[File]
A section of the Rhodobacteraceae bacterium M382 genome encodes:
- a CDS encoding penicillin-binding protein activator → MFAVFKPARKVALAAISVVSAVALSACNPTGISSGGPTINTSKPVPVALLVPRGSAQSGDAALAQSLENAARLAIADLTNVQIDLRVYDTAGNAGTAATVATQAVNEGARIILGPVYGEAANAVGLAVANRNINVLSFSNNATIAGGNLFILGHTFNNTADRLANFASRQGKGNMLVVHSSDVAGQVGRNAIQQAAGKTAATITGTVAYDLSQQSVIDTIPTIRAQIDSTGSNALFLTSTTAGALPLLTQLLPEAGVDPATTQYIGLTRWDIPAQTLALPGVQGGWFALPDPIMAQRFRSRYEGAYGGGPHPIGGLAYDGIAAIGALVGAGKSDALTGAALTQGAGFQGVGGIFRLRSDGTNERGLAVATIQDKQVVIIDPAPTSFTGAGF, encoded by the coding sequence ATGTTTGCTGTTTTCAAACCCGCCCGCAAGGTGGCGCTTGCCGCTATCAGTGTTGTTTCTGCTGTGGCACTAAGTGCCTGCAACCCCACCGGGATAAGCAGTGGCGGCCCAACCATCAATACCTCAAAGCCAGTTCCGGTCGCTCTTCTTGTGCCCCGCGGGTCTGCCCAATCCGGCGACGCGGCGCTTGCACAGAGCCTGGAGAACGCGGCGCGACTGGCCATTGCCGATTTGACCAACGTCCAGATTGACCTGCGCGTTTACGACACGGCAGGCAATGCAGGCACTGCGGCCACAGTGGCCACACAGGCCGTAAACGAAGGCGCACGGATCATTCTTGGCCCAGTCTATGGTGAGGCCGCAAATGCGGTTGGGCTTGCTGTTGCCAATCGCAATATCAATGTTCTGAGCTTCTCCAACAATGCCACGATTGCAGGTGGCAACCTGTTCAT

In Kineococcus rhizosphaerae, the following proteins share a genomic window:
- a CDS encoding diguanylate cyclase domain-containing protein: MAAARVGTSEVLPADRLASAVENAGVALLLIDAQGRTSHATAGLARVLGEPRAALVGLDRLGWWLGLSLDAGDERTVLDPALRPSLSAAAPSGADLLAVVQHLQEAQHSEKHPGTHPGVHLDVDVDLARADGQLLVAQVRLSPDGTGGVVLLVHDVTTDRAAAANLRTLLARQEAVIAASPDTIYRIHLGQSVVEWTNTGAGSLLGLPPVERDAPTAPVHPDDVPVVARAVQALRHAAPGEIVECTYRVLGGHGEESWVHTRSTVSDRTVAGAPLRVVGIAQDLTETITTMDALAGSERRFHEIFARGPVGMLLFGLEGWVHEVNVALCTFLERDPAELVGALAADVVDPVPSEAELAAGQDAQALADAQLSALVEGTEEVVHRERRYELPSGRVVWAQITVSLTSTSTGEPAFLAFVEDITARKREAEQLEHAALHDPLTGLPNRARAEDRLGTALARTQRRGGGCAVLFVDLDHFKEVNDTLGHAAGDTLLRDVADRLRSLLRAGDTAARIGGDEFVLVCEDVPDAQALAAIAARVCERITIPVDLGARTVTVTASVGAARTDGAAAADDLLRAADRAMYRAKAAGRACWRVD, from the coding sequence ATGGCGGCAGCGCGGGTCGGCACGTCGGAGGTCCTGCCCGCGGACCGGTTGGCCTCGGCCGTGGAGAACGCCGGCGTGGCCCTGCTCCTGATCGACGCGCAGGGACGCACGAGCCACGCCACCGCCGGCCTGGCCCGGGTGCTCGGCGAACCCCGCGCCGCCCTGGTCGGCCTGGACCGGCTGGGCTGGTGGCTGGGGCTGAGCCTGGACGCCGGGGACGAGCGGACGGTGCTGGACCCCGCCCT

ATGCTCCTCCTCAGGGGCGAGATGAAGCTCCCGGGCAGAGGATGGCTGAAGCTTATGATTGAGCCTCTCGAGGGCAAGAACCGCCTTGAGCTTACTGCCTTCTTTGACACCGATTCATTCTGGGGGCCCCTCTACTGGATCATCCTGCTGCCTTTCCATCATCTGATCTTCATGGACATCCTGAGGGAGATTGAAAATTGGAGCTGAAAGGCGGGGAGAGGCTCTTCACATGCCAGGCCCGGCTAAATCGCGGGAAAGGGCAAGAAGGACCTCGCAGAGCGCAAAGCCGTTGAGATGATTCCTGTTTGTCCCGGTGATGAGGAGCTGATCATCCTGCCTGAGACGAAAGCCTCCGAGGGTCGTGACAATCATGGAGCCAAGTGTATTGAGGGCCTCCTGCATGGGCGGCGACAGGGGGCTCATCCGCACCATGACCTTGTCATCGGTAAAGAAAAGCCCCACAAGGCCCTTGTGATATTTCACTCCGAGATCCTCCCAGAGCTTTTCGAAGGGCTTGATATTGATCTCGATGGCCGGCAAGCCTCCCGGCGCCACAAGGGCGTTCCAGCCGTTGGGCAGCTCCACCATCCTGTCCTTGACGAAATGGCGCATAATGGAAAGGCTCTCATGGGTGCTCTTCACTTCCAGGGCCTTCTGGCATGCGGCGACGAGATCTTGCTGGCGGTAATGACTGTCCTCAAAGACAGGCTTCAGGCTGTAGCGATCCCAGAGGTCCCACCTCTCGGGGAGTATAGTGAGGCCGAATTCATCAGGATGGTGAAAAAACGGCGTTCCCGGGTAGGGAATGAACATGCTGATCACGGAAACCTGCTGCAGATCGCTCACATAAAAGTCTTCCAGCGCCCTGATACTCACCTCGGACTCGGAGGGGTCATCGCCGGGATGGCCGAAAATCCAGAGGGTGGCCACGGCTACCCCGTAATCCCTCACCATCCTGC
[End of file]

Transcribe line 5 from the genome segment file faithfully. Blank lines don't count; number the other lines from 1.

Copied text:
ATGCTCCTCCTCAGGGGCGAGATGAAGCTCCCGGGCAGAGGATGGCTGAAGCTTATGATTGAGCCTCTCGAGGGCAAGAACCGCCTTGAGCTTACTGCCTTCTTTGACACCGATTCATTCTGGGGGCCCCTCTACTGGATCATCCTGCTGCCTTTCCATCATCTGATCTTCATGGACATCCTGAGGGAGATTGAAAATTGGAGCTGAAAGGCGGGGAGAGGCTCTTCACATGCCAGGCCCGGCTAAATCGCGGGAAAGGGCAAGAAGGACCTCGCAGAGCGCAAAGCCGTTGAGATGATTCCTGTTTGTCCCGGTGATGAGGAGCTGATCATCCTGCCTGAGACGAAAGCCTCCGAGGGTCGTGACAATCATGGAGCCAAGTGTATTGAGGGCCTCCTGCATGGGCGGCGACAGGGGGCTCATCCGCACCATGACCTTGTCATCGGTAAAGAAAAGCCCCACAAGGCCCTTGTGATATTTCACTCCGAGATCCTCCCAGAGCTTTTCGAAGGGCTTGATATTGATCTCGATGGCCGGCAAGCCTCCCGGCGCCACAAGGGCGTTCCAGCCGTTGGGCAGCTCCACCATCCTGTCCTTGACGAAATGGCGCATAATGGAAAGGCTCTCATGGGTGCTCTTCACTTCCAGGGCCTTCTGGCATGCGGCGACGAGATCTTGCTGGCGGTAATGACTGTCCTCAAAGACAGGCTTCAGGCTGTAGCGATCCCAGAGGTCCCACCTCTCGGGGAGTATAGTGAGGCCGAATTCATCAGGATGGTGAAAAAACGGCGTTCCCGGGTAGGGAATGAACATGCTGATCACGGAAACCTGCTGCAGATCGCTCACATAAAAGTCTTCCAGCGCCCTGATACTCACCTCGGACTCGGAGGGGTCATCGCCGGGATGGCCGAAAATCCAGAGGGTGGCCACGGCTACCCCGTAATCCCTCACCATCCTGC